Report: Canadian brewery owner interested in Pens

Toronto businessman Frank D'Angelo, who failed in an attempt to become an owner of a new Canadian Football League franchise in Ottawa, has turned his interest to the NHL.

According to a report in the Ottawa Citizen, the Steelback Brewery owner said he and billionaire partner Dr. Barry Sherman are interested in buying the Pittsburgh Penguins.

D'Angelo told the newspaper they discussed the situation during a six-hour meeting Friday and decided to pursue a purchase.

"We are going to be pursuing every avenue to get into the sports business, and what better way then to invest in a great franchise like the Pittsburgh Penguins," D'Angelo said. "We want to go in there, buy the team, and make sure it has a proper home. The City of Pittsburgh deserves to keep its team."

The fate of the Penguins was tossed back into the air Friday, when Canadian billionaire Jim Balsillie walked away from his proposed deal.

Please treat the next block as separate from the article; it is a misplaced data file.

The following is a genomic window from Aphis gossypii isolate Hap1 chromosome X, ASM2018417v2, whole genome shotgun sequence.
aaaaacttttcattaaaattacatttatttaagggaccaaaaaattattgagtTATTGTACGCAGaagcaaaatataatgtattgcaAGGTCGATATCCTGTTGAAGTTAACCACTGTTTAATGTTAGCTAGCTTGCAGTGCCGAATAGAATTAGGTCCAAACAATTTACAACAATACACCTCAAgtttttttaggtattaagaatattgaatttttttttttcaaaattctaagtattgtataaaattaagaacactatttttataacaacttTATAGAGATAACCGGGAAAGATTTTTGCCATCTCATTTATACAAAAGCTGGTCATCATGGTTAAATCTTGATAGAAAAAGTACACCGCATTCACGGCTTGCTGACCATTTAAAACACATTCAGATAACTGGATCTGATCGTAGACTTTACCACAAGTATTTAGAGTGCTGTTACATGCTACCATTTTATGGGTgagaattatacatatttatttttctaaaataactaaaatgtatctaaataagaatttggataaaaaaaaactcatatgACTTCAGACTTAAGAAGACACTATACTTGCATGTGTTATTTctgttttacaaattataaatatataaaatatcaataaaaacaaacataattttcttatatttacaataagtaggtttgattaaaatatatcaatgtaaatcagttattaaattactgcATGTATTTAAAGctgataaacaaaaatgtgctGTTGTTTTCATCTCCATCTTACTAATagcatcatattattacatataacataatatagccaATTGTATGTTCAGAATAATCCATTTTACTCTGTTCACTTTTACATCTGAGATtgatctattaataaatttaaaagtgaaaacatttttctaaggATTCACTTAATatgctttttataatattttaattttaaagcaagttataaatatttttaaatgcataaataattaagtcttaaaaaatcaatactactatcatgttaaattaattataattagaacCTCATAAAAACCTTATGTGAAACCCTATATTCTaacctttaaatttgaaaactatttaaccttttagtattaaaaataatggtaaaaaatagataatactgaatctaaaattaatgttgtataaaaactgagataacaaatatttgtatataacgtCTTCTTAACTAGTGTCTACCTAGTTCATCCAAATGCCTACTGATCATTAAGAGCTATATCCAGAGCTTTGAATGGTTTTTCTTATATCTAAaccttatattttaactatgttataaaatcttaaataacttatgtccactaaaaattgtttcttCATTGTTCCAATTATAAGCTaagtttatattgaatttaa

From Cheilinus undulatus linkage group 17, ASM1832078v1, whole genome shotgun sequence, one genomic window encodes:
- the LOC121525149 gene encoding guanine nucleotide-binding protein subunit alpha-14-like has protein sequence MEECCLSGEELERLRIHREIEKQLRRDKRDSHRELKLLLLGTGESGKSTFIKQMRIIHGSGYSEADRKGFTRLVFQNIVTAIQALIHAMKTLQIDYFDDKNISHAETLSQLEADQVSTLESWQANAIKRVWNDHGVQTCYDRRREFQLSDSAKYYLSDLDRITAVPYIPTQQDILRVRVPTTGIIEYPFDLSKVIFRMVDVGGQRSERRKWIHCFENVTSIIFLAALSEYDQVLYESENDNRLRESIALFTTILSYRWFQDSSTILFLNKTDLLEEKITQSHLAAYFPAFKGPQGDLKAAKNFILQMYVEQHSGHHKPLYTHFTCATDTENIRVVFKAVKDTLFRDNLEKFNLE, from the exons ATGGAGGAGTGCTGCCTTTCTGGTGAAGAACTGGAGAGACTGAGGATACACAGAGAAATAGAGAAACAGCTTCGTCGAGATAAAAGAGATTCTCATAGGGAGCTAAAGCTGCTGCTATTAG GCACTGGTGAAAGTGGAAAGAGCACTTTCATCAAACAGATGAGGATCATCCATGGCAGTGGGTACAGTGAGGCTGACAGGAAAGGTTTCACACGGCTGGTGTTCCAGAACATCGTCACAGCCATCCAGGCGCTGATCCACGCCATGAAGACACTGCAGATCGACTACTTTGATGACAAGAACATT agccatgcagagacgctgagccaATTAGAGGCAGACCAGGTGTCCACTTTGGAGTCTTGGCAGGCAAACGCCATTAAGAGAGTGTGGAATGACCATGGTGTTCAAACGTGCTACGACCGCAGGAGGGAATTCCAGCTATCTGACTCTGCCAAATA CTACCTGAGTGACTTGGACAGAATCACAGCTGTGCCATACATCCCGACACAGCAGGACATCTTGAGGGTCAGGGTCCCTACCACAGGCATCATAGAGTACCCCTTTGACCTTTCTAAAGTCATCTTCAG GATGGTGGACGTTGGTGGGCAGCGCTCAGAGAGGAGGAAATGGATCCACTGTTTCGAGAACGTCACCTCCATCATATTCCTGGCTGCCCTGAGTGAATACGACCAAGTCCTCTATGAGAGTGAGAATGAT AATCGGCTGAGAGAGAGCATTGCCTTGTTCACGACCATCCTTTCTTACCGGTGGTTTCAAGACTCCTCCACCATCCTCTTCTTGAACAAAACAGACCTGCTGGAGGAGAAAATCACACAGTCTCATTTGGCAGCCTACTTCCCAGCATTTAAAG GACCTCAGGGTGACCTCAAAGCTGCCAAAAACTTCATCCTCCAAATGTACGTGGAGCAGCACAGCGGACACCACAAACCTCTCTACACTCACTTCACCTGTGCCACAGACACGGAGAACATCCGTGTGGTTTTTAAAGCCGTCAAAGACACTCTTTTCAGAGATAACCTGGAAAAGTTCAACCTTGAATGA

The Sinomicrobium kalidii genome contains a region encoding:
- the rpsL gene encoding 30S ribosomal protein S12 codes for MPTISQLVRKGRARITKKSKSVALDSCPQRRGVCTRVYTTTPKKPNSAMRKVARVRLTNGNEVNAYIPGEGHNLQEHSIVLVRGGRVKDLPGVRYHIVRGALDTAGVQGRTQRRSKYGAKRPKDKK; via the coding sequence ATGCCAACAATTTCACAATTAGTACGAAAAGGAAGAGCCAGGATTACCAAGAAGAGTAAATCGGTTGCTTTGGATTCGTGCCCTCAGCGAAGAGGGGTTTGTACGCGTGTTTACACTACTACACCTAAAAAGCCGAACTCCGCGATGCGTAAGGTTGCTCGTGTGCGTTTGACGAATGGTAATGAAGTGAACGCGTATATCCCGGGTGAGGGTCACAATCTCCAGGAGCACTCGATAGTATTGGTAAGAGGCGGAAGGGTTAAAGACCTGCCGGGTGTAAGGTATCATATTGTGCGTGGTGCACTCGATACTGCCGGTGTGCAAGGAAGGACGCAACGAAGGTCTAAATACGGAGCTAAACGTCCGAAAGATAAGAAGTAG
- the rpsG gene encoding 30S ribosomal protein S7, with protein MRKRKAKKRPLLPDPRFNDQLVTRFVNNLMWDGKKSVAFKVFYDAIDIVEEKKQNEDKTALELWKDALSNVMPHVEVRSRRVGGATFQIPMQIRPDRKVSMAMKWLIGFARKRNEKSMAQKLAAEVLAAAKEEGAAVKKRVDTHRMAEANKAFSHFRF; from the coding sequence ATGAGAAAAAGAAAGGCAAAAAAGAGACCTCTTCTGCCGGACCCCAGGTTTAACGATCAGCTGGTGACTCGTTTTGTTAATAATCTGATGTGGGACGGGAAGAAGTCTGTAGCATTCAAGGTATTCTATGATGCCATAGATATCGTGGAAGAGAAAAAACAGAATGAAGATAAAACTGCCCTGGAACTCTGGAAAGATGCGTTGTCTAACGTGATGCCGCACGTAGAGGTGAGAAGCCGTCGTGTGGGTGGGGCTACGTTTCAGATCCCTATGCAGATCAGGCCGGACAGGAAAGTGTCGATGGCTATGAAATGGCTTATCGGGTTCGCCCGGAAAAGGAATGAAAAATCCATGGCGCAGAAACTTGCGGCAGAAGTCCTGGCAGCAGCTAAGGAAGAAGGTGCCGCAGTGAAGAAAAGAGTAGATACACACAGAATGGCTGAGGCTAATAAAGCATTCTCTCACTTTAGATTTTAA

Balsillie, whose company makes the BlackBerry wireless messaging device, had signed an agreement on Oct. 5 to buy the Penguins from Lemieux's group for about $175 million. The deal was expected to be finalized any day.

But talks between Balsillie and the NHL, which must approve the purchase, broke down and Balsillie issued a notice of termination Friday, the team said.

D'Angelo said told the newspaper he and Sherman, chief executive of drug maker Apotex Inc., were trying to set up a meeting with Penguins chief executive officer Ken Sawyer via Phil Esposito, the Hockey Hall of Fame inductee who has appeared in several advertisements for D'Angelo's Steelback beer.

"Steelback beer in Steeltown, what an incredible fit," D'Angelo said.

Balsillie had said he was committed to keeping the team in Pittsburgh -- a condition the NHL had all but mandated as long as a new arena is built.

On Friday, NHL commissioner Gary Bettman repeated warnings that the Penguins' future in Pittsburgh is uncertain if the Isle of Capri casino chain is not awarded a license to build a slots parlor in the city.

"If the Isle of Capri is not granted the license on Wednesday, then an already volatile situation will be aggravated," he said. "It is imperative that the Penguins have a new arena on economic terms that make sense for the franchise and for the team to remain in Pittsburgh."

Information from The Associated Press was used in this report.